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In Roemer v. Board of Public Works of Maryland (1976), the U.S. Supreme Court upheld the constitutionality of a program from Maryland that made public funds available to religiously affiliated institutions of higher education. Roemer is a relatively obscure case in the academic literature, because not a single law review article has been devoted exclusively to an analysis of the Court's judgment, even though it is cited frequently in these writings. Nevertheless, Roemer remains important, because it reinforced earlier precedent approving state and federal funding programs that are neutral on their face but provide aid to religious colleges and universities so long as such programs are not “pervasively sectarian.”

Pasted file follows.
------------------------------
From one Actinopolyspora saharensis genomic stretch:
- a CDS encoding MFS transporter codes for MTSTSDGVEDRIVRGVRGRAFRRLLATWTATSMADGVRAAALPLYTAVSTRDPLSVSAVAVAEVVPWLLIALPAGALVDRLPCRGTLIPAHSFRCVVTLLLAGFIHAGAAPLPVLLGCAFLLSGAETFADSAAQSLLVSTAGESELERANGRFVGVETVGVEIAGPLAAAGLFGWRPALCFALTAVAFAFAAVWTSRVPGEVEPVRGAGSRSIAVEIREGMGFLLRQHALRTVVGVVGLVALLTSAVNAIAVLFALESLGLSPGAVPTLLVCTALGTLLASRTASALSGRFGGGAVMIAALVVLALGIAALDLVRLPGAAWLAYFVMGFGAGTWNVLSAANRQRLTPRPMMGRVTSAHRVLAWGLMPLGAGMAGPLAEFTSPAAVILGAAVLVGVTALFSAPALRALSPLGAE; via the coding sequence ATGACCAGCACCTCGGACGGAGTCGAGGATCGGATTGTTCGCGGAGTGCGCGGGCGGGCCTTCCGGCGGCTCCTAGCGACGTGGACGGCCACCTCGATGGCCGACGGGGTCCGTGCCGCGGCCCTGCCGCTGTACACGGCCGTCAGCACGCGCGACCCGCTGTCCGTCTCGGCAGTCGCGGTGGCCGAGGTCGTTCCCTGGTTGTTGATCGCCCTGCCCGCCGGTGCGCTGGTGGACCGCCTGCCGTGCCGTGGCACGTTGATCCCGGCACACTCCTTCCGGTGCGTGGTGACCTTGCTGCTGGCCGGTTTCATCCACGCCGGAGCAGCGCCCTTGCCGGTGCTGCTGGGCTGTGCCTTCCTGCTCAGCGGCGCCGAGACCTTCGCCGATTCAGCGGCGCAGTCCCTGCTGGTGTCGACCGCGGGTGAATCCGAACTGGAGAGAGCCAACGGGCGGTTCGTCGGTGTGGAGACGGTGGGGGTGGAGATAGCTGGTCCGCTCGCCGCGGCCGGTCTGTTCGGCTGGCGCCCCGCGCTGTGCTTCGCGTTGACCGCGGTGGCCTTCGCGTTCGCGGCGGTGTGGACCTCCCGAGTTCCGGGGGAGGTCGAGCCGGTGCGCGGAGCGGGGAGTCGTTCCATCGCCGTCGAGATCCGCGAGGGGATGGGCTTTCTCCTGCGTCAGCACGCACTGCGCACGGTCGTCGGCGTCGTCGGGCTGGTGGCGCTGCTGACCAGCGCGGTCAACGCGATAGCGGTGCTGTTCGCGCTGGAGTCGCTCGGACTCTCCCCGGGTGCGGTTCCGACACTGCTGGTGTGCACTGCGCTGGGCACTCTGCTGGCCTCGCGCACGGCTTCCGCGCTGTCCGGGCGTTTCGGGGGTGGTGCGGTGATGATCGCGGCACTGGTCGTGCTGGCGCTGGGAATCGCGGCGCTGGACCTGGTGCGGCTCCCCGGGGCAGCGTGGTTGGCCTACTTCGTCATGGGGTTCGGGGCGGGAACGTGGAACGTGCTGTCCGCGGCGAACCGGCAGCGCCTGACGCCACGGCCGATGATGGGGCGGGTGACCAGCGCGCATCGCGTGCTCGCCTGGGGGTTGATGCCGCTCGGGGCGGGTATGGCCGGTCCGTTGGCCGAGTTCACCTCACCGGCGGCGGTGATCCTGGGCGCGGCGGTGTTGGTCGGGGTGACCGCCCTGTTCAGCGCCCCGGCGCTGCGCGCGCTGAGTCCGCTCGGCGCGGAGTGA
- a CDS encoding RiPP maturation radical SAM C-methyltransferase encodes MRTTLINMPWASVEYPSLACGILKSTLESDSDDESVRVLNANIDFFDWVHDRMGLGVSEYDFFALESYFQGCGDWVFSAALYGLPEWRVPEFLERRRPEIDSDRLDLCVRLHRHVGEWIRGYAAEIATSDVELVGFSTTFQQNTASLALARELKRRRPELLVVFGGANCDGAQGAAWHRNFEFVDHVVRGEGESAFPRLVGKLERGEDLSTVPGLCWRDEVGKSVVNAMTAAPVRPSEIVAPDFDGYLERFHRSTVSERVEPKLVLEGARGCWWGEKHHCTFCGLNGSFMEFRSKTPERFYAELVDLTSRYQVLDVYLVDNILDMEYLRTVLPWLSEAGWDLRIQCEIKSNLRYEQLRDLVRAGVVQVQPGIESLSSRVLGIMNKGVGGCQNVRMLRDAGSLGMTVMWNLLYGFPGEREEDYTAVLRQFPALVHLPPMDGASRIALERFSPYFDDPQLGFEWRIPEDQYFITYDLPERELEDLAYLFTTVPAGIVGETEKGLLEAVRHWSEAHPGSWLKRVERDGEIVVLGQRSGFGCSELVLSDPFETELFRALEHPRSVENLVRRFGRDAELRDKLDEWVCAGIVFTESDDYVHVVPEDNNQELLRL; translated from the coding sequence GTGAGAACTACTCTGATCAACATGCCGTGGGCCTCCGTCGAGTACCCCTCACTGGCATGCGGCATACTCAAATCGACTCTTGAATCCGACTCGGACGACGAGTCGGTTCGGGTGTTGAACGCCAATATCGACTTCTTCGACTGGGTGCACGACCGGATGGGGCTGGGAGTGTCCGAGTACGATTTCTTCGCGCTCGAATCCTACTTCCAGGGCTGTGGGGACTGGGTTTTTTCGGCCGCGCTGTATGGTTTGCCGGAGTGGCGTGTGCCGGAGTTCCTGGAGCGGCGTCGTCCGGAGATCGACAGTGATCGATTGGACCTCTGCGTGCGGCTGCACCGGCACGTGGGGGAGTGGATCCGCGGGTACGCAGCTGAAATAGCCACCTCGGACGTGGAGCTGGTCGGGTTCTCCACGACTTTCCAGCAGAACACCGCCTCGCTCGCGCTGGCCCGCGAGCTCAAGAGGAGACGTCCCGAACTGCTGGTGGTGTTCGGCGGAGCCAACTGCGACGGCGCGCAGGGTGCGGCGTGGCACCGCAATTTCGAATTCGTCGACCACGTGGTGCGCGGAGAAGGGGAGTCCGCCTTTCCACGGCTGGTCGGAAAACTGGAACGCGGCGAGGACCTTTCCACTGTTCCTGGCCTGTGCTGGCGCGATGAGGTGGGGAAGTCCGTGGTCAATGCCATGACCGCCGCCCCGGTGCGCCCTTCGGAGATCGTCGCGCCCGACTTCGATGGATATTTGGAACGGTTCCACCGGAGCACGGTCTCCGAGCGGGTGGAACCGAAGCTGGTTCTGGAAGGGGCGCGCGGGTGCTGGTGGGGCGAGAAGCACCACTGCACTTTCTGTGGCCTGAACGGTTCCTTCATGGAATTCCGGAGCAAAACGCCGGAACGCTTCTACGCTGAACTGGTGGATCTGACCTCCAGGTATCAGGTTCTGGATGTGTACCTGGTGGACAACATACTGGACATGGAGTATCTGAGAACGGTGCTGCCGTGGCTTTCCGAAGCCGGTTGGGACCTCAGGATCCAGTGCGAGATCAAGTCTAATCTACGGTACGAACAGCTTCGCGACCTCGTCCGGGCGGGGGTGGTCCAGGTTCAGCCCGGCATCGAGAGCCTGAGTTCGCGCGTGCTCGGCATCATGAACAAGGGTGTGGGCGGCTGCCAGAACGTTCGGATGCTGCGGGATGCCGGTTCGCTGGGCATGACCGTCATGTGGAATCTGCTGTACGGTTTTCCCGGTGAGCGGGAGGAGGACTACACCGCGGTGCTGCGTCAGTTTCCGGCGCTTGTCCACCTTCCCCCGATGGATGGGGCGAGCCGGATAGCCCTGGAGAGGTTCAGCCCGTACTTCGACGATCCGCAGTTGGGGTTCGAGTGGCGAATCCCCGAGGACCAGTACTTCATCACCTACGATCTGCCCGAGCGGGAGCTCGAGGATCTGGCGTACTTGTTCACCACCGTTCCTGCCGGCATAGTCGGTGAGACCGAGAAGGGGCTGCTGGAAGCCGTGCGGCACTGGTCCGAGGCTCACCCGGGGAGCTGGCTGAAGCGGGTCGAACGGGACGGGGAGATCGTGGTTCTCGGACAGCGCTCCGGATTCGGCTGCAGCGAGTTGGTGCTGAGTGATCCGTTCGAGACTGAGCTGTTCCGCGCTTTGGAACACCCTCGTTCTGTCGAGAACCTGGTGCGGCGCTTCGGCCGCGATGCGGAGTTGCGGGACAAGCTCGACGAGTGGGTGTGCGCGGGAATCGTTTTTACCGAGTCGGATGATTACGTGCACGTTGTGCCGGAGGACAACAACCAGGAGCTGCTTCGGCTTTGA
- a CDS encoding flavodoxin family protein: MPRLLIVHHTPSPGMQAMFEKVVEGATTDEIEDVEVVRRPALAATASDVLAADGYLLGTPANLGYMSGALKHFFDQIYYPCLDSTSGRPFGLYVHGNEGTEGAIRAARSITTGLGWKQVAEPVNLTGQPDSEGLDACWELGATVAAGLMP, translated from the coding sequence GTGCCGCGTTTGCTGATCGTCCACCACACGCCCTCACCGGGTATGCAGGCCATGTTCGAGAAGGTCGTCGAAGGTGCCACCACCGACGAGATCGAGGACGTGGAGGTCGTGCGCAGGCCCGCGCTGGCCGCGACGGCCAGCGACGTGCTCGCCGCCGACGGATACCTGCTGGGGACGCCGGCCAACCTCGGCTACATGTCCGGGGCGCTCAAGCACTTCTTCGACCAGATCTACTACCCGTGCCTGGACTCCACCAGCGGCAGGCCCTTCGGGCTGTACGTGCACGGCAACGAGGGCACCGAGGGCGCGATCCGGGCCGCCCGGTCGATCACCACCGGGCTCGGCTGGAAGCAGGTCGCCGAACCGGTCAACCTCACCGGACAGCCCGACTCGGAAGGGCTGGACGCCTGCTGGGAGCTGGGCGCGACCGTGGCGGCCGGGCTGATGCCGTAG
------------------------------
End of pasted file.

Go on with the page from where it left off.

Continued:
In 1971, the Supreme Court resolved Lemon v. Kurtzman, in which it struck down statutes from Pennsylvania ...

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